Robotic surgery is also gaining ground. There already exists robot surgeons, such as the da Vinci Xi, belonging to UC San Diego Health (Bowden). It is an apparatus with four arms which end in narrow tubes with cameras and fingers at the end (Bowden). The surgeon controlling it can view what’s going on through a screen and make superhumanly dexterous incisions. This is among the best of what is in use right now, and robot surgeons are only going to get faster and more precise. Google has been reading the writing on the wall, and on March 2015, entered into a “strategic collaboration” with Ethicon, a medical technology company. They are in the Johnson & Johnson family of companies, which released a statement that the partnership’s goal is to develop “minimally invasive surgery” while “minimizing trauma and scarring, enabling accelerated post-surgical healing” (Content Lab). The future will see far safer and less disruptive procedures.

As AI gets smarter and more data is accumulated, WebMD’s notoriously overzealous diagnoses will become a thing of the past, and we will have apps on our phones that can perform preliminary tests with our heart rate and other basic metrics. We are slowly moving toward a system where health issues are diagnosed automatically based on the root cause, not based on symptoms, when it’s already progressed. Further off into the future, the implications of nano-technology in health maintenance will be massive. It may one day seem crazy that people only used to seek treatment when they already felt symptoms from a disease. By that point, our problems will be identified and nipped in the bud before they even start, with the restless vigilance, knowledge, and diagnostic ability of AI.

These possibilities are not to be taken as signs that the medical profession will fade in importance, and medical students left jobless. If anything, what AI has the power to do is free physicians from mundane diagnoses and trivial tasks like paperwork and billing, and give them more time to deliver personalized patient care, using the insights of AI to do so. In every way, the upcoming developments in medicine foreshadow an age of better patient-doctor connections and more healthy people.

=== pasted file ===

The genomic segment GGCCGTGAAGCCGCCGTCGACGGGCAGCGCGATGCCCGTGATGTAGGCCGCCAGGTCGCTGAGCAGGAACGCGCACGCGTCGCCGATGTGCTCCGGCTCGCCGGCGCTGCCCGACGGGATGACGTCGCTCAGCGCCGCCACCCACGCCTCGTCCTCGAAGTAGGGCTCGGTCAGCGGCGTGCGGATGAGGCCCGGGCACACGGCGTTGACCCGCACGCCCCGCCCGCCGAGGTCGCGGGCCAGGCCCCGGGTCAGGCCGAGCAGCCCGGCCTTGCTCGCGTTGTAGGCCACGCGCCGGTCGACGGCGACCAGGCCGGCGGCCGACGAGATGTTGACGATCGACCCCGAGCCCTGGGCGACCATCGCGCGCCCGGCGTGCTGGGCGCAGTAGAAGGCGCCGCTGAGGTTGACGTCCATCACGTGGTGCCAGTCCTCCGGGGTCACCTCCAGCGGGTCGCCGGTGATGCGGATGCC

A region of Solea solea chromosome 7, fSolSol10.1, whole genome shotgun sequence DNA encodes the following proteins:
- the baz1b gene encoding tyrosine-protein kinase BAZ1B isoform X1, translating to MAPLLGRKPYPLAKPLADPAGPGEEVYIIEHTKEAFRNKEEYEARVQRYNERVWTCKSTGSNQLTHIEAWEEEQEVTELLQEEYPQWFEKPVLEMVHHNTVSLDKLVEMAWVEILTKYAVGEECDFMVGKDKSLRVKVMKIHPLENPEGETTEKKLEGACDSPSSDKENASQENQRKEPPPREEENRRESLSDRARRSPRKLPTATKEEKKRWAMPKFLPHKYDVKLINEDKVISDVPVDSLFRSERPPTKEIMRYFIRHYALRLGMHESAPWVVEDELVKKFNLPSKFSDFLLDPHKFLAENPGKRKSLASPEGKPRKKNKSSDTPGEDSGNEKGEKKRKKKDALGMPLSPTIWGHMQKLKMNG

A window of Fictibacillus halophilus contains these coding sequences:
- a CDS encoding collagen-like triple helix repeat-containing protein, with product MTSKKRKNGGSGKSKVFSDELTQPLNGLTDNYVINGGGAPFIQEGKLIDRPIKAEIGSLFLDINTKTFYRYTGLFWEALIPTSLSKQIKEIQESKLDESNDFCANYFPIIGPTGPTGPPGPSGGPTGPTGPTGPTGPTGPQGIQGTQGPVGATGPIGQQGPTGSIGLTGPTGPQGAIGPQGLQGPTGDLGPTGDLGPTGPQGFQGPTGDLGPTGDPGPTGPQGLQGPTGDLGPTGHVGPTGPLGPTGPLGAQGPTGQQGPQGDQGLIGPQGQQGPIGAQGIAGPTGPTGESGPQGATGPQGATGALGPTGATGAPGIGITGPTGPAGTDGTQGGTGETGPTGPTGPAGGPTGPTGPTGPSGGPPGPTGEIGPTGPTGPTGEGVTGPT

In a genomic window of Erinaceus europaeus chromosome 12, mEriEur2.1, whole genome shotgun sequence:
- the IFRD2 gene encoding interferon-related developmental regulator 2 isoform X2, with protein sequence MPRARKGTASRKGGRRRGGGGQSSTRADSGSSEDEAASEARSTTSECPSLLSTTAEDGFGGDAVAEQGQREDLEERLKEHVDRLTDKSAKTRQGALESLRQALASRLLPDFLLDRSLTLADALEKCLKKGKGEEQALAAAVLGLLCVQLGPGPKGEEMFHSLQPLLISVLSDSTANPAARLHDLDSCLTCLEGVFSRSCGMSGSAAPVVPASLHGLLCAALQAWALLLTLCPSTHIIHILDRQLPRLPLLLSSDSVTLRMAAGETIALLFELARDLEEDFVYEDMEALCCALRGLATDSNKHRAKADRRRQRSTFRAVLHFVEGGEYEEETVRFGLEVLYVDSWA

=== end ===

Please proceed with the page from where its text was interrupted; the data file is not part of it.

Allen, Katie. “Technology Has Created More Jobs than It Has Destroyed, Says 140 Years of Data.” The Guardian, 18 Aug. 2015. www.theguardian.com, https://www.theguardian.com/business/2015/aug/17/technology-created-more-jobs-than-destroyed-140-years-data-census.

“Artificial Intelligence in Medicine | The Top 4 Applications.” Accessed November 19, 2019. https://www.datarevenue.com/en-blog/artificial-intelligence-in-medicine.

Bowden, Mark. “The Man Who Saw Inside Himself.” The Atlantic, February 6, 2018. https://www.theatlantic.com/magazine/archive/2018/03/larry-smarr-the-man-who-saw-inside-himself/550883/.

Content Lab - U.S. “Johnson & Johnson Announces Definitive Agreement To Collaborate With Google To Advance Surgical Robotics | Johnson & Johnson.” Accessed November 18, 2019. https://www.jnj.com/media-center/press-releases/johnson-johnson-announces-definitive-agreement-to-collaborate-with-google-to-advance-surgical-robotics.

Saxena, Asha. “The Role of Big Data Analytics and AI in the Future of Healthcare.” DATAVERSITY (blog), July 1, 2019. https://www.dataversity.net/the-role-of-big-data-analytics-and-ai-in-the-future-of-healthcare/.

Health Imaging. “Upcoming Radiology Podcast Challenges Imaging Experts to Step up and Question the Negative AI Hype.” Accessed November 19, 2019. https://www.healthimaging.com/topics/artificial-intelligence/radiologists-ethical-ai-key-successful-future.

Futurism. “Your Future Doctor May Not Be Human. This Is the Rise of AI in Medicine.” Accessed November 18, 2019. https://futurism.com/ai-medicine-doctor.

Image Link: https://unsplash.com/photos/iwzaTMpBD7Q